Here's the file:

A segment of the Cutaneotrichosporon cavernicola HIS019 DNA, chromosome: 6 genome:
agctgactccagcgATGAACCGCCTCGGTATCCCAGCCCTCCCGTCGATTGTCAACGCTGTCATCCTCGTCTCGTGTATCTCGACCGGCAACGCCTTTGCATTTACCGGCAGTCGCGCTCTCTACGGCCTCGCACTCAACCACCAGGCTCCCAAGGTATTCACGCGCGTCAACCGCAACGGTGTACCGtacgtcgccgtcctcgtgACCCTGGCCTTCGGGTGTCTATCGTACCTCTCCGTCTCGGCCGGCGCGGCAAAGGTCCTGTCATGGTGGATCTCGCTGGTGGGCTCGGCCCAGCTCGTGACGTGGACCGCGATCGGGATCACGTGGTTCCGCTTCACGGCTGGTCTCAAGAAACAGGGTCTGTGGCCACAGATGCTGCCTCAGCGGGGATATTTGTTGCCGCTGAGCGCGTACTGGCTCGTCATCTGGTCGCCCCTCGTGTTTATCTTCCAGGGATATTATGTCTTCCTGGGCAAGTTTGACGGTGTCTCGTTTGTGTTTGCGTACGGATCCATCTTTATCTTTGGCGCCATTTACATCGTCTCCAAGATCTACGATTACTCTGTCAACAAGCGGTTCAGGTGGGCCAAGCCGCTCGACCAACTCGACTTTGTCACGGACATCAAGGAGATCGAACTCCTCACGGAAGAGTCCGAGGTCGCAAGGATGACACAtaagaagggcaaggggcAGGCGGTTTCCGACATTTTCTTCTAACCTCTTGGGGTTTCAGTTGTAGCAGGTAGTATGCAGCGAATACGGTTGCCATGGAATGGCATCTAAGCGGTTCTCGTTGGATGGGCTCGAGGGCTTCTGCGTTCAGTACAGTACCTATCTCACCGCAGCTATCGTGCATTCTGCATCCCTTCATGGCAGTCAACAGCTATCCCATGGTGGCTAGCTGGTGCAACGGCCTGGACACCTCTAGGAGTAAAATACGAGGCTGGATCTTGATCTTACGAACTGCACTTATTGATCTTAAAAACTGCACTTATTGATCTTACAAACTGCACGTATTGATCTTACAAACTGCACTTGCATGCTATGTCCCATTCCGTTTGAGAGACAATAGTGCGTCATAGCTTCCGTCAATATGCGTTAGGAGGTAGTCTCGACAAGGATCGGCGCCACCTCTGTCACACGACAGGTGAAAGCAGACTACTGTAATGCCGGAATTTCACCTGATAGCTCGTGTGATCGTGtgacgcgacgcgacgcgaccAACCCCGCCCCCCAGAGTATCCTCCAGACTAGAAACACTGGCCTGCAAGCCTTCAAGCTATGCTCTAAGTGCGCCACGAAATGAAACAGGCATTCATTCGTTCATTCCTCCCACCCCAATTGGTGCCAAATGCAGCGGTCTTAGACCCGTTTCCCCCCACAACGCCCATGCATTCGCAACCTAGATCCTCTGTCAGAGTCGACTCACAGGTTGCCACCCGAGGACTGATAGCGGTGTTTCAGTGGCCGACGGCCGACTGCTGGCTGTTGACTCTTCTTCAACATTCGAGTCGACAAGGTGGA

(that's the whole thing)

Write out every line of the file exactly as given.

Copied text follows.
A segment of the Cutaneotrichosporon cavernicola HIS019 DNA, chromosome: 6 genome:
agctgactccagcgATGAACCGCCTCGGTATCCCAGCCCTCCCGTCGATTGTCAACGCTGTCATCCTCGTCTCGTGTATCTCGACCGGCAACGCCTTTGCATTTACCGGCAGTCGCGCTCTCTACGGCCTCGCACTCAACCACCAGGCTCCCAAGGTATTCACGCGCGTCAACCGCAACGGTGTACCGtacgtcgccgtcctcgtgACCCTGGCCTTCGGGTGTCTATCGTACCTCTCCGTCTCGGCCGGCGCGGCAAAGGTCCTGTCATGGTGGATCTCGCTGGTGGGCTCGGCCCAGCTCGTGACGTGGACCGCGATCGGGATCACGTGGTTCCGCTTCACGGCTGGTCTCAAGAAACAGGGTCTGTGGCCACAGATGCTGCCTCAGCGGGGATATTTGTTGCCGCTGAGCGCGTACTGGCTCGTCATCTGGTCGCCCCTCGTGTTTATCTTCCAGGGATATTATGTCTTCCTGGGCAAGTTTGACGGTGTCTCGTTTGTGTTTGCGTACGGATCCATCTTTATCTTTGGCGCCATTTACATCGTCTCCAAGATCTACGATTACTCTGTCAACAAGCGGTTCAGGTGGGCCAAGCCGCTCGACCAACTCGACTTTGTCACGGACATCAAGGAGATCGAACTCCTCACGGAAGAGTCCGAGGTCGCAAGGATGACACAtaagaagggcaaggggcAGGCGGTTTCCGACATTTTCTTCTAACCTCTTGGGGTTTCAGTTGTAGCAGGTAGTATGCAGCGAATACGGTTGCCATGGAATGGCATCTAAGCGGTTCTCGTTGGATGGGCTCGAGGGCTTCTGCGTTCAGTACAGTACCTATCTCACCGCAGCTATCGTGCATTCTGCATCCCTTCATGGCAGTCAACAGCTATCCCATGGTGGCTAGCTGGTGCAACGGCCTGGACACCTCTAGGAGTAAAATACGAGGCTGGATCTTGATCTTACGAACTGCACTTATTGATCTTAAAAACTGCACTTATTGATCTTACAAACTGCACGTATTGATCTTACAAACTGCACTTGCATGCTATGTCCCATTCCGTTTGAGAGACAATAGTGCGTCATAGCTTCCGTCAATATGCGTTAGGAGGTAGTCTCGACAAGGATCGGCGCCACCTCTGTCACACGACAGGTGAAAGCAGACTACTGTAATGCCGGAATTTCACCTGATAGCTCGTGTGATCGTGtgacgcgacgcgacgcgaccAACCCCGCCCCCCAGAGTATCCTCCAGACTAGAAACACTGGCCTGCAAGCCTTCAAGCTATGCTCTAAGTGCGCCACGAAATGAAACAGGCATTCATTCGTTCATTCCTCCCACCCCAATTGGTGCCAAATGCAGCGGTCTTAGACCCGTTTCCCCCCACAACGCCCATGCATTCGCAACCTAGATCCTCTGTCAGAGTCGACTCACAGGTTGCCACCCGAGGACTGATAGCGGTGTTTCAGTGGCCGACGGCCGACTGCTGGCTGTTGACTCTTCTTCAACATTCGAGTCGACAAGGTGGA